Sorry!! The article you are trying to read is not available now.
Thank you very much;
you're only a step away from
downloading your reports.

Our Economy Is on Steroids


And some side effects have already surfaced.

Birds are singing, the sun is shining, and life is beautiful again. On the surface, the vital signs of our economy are improving with every economic report. In some areas, like unemployment, the rate of decline is decelerating. In others, like GDP, decline is turning into growth.

The stock market is behaving as if the history of the last 20 years is about to repeat itself: Recession will turn into a robust expansion. Stock prices are discounting an expectation of robust earnings recovery to a level only slightly below the pre-financial crisis level, and risk-taking is in vogue again as the performance of junky stocks trumps quality.

The global economy reminds me of a marathon runner who runs too hard and hurts himself. But now he has another race to run. So he's injected with some serious, industrial-quality steroids, and away he goes.

As the steroids kick in, his pace accelerates, as if the injury never happened. He's up and running, so he must be okay -- at least this is the impression we get, judging from his speed and his progress.

What we don't see is what's behind this athlete's terrific performance -- the steroids.

Of course, we can keep our fingers crossed and hope that the runner has recovered from his injury and what we see is what we get -- the athlete is at the top of his game -- but there are problems with this thinking.

Serious steroid intake comes at a cost: It exaggerates true performance. Steroids can be addictive; once we get used to their effects it's hard to give them up. The longer we take them the less effective they are. Finally, there's a good reason why steroids are banned in sports: They damage the athlete's body.

Our economy suffered severe injuries last year, and to keep it going massive amounts of steroids were and are being injected -- they're what economists call stimulus (or government intervention).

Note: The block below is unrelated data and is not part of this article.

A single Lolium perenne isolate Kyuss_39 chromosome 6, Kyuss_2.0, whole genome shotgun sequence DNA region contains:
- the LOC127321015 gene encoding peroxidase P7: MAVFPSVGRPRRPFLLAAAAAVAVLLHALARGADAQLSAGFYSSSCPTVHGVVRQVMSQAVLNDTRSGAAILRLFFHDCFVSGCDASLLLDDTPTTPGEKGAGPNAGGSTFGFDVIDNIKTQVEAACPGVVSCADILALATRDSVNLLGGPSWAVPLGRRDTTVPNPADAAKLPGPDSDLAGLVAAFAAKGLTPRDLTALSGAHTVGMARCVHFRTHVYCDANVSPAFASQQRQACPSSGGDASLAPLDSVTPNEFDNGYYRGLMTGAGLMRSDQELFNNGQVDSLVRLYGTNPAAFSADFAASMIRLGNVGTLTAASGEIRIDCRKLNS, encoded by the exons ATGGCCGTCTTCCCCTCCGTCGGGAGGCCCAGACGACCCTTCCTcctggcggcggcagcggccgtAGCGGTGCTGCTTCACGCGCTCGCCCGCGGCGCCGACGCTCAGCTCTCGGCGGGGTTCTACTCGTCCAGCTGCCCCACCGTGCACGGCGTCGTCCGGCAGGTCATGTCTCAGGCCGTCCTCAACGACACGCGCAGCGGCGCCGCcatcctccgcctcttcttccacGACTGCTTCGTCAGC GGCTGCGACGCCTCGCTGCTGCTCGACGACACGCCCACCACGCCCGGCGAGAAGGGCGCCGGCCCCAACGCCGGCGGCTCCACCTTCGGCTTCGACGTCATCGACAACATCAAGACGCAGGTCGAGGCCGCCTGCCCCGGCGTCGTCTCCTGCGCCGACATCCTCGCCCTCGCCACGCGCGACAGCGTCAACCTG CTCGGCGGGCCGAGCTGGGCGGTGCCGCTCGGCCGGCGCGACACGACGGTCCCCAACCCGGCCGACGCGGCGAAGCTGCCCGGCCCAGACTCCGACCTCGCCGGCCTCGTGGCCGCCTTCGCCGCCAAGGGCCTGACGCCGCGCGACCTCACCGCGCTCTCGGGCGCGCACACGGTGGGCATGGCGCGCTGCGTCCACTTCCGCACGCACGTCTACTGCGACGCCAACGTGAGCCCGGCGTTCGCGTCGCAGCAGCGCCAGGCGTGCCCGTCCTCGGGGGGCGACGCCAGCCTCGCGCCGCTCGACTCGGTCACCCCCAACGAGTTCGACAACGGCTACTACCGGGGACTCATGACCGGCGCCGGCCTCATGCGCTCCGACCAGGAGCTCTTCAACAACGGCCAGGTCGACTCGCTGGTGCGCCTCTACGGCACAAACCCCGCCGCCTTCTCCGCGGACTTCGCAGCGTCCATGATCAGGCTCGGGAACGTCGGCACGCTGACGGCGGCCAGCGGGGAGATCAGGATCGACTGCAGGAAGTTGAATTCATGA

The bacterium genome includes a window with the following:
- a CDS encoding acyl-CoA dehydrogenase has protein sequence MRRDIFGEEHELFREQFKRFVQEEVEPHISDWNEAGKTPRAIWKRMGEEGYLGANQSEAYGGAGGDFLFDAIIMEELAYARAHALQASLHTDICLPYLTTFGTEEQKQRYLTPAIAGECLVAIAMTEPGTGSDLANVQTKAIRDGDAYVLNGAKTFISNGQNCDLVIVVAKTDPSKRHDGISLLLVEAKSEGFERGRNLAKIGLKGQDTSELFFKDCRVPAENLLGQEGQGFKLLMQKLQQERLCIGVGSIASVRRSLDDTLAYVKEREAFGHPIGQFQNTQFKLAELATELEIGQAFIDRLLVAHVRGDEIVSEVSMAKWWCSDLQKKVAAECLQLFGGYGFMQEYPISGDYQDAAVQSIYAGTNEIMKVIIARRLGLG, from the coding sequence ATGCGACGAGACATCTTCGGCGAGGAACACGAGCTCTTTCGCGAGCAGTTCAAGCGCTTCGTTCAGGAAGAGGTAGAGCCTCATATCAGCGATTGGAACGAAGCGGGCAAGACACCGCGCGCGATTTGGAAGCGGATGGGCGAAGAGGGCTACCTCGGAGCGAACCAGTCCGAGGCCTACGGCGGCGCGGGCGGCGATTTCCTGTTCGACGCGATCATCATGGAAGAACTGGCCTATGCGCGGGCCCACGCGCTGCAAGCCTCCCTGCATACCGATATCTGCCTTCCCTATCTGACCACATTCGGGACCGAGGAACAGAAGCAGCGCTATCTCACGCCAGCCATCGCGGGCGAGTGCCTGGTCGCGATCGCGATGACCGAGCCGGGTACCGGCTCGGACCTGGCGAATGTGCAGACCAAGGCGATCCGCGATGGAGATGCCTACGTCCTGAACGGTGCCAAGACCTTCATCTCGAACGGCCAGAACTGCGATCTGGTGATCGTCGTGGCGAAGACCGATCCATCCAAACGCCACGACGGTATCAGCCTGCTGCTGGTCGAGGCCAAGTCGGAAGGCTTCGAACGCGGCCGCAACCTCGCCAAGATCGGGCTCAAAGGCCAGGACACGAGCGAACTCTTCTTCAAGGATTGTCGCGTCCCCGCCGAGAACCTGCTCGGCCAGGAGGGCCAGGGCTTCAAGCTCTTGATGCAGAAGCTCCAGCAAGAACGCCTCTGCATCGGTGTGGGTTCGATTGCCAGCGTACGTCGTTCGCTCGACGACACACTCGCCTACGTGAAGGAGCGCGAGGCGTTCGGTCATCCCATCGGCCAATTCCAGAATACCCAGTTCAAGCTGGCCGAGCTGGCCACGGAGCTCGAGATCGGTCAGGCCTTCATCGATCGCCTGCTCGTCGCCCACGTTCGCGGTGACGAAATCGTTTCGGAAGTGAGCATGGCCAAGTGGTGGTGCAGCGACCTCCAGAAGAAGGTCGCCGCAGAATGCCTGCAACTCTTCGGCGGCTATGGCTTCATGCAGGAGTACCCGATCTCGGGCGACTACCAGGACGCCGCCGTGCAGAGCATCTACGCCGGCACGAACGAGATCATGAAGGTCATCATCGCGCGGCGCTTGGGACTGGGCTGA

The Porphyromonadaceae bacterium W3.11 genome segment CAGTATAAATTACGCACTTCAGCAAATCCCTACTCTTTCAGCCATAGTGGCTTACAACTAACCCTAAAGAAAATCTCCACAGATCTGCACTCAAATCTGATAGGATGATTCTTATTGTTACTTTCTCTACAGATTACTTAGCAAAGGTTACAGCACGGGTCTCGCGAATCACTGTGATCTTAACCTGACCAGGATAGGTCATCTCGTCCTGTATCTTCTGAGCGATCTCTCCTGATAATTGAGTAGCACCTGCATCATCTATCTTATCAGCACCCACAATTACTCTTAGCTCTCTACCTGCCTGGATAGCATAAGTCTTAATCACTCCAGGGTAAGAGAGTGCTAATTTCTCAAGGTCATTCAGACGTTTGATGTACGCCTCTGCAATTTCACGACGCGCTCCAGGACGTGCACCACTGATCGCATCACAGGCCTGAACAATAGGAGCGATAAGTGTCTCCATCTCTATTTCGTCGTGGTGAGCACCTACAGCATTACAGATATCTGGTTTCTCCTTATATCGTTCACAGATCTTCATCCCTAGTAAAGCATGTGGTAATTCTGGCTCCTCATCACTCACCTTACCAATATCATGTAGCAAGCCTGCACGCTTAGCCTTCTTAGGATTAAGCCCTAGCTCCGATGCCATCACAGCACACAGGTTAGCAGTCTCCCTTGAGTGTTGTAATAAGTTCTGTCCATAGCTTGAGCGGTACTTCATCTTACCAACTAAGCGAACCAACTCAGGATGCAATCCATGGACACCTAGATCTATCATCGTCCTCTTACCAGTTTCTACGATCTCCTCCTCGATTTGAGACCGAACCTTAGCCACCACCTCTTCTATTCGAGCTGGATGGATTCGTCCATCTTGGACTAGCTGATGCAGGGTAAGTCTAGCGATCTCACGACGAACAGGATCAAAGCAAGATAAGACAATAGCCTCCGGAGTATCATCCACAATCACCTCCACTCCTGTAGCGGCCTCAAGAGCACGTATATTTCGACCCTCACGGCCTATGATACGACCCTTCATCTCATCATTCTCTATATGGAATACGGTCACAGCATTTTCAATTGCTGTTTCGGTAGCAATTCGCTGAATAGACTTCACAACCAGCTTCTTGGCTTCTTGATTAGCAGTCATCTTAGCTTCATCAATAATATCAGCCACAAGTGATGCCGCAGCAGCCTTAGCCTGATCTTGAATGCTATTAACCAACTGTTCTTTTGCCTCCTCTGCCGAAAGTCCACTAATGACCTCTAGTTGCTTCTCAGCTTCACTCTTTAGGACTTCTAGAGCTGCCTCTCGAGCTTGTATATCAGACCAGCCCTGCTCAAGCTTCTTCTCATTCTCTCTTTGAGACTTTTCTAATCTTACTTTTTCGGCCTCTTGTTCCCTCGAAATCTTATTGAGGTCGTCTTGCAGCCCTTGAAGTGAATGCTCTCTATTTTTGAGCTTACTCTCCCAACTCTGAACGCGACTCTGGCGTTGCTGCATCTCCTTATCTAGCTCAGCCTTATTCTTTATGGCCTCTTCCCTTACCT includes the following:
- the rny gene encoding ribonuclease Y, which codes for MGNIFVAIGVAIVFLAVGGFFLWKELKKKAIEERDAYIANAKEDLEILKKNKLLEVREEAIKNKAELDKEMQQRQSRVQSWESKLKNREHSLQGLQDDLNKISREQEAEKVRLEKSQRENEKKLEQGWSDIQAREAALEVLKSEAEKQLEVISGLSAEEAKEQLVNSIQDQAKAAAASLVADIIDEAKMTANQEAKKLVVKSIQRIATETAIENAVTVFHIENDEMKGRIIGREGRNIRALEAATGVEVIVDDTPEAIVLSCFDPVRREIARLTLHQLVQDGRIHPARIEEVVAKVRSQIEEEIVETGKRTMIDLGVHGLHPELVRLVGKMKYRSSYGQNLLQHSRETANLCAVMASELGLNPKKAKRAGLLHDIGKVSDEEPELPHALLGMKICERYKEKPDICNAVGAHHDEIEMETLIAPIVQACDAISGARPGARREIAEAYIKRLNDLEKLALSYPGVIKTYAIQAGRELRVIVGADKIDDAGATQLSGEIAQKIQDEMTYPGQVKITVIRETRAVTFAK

Let's take a closer look at the extent of the steroidization (to coin a new word) of our economy, and its side effects.

I'll focus on the US economy, but similar arguments to varying degrees are true for many countries around the world. In the US, things appear to be stabilizing and improving on the surface, but beware, there's a giant IV hooked up to the veins of the economy, through which billions of dollars are constantly being pumped in. The stimulus is everywhere:

  • To help the auto industry, taxpayers were subsidizing the price of autos through the Cash for Clunkers program and thus were creating artificial demand.

  • The housing market, the epicenter of this crisis, is propped up from different directions. On one side there's a buyer tax credit (it used to be just the first-time buyer, now it's any buyer).

    From a different direction, interest rates are kept low by the Fed's quantitative easing, fancy econ-speak for the Federal Reserve buying long-term bonds and thus keeping long-term rates artificially low.

    Finally we have the (now) defunct government-controlled Fannie Mae (FNM) and Freddie Mac (FRE), which are the mortgage market of our economy because they account for the bulk of mortgages originated today.
< Previous
No positions in stocks mentioned.

The information on this website solely reflects the analysis of or opinion about the performance of securities and financial markets by the writers whose articles appear on the site. The views expressed by the writers are not necessarily the views of Minyanville Media, Inc. or members of its management. Nothing contained on the website is intended to constitute a recommendation or advice addressed to an individual investor or category of investors to purchase, sell or hold any security, or to take any action with respect to the prospective movement of the securities markets or to solicit the purchase or sale of any security. Any investment decisions must be made by the reader either individually or in consultation with his or her investment professional. Minyanville writers and staff may trade or hold positions in securities that are discussed in articles appearing on the website. Writers of articles are required to disclose whether they have a position in any stock or fund discussed in an article, but are not permitted to disclose the size or direction of the position. Nothing on this website is intended to solicit business of any kind for a writer's business or fund. Minyanville management and staff as well as contributing writers will not respond to emails or other communications requesting investment advice.

Copyright 2011 Minyanville Media, Inc. All Rights Reserved.

Featured Videos